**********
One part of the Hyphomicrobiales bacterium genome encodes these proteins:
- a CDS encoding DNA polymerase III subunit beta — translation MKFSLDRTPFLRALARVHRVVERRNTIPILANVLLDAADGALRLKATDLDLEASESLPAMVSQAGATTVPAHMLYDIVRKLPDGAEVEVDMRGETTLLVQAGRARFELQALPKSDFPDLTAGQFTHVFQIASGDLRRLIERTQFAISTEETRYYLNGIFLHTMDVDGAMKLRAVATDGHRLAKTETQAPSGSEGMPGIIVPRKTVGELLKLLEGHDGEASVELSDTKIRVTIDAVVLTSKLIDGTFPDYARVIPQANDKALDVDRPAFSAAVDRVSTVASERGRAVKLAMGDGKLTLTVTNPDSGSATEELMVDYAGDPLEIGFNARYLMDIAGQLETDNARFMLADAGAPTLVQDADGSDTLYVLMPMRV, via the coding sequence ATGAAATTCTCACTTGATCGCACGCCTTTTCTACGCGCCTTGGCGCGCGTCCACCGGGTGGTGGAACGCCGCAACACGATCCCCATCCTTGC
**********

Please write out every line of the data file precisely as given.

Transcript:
One part of the Hyphomicrobiales bacterium genome encodes these proteins:
- a CDS encoding DNA polymerase III subunit beta — translation MKFSLDRTPFLRALARVHRVVERRNTIPILANVLLDAADGALRLKATDLDLEASESLPAMVSQAGATTVPAHMLYDIVRKLPDGAEVEVDMRGETTLLVQAGRARFELQALPKSDFPDLTAGQFTHVFQIASGDLRRLIERTQFAISTEETRYYLNGIFLHTMDVDGAMKLRAVATDGHRLAKTETQAPSGSEGMPGIIVPRKTVGELLKLLEGHDGEASVELSDTKIRVTIDAVVLTSKLIDGTFPDYARVIPQANDKALDVDRPAFSAAVDRVSTVASERGRAVKLAMGDGKLTLTVTNPDSGSATEELMVDYAGDPLEIGFNARYLMDIAGQLETDNARFMLADAGAPTLVQDADGSDTLYVLMPMRV, via the coding sequence ATGAAATTCTCACTTGATCGCACGCCTTTTCTACGCGCCTTGGCGCGCGTCCACCGGGTGGTGGAACGCCGCAACACGATCCCCATCCTTGC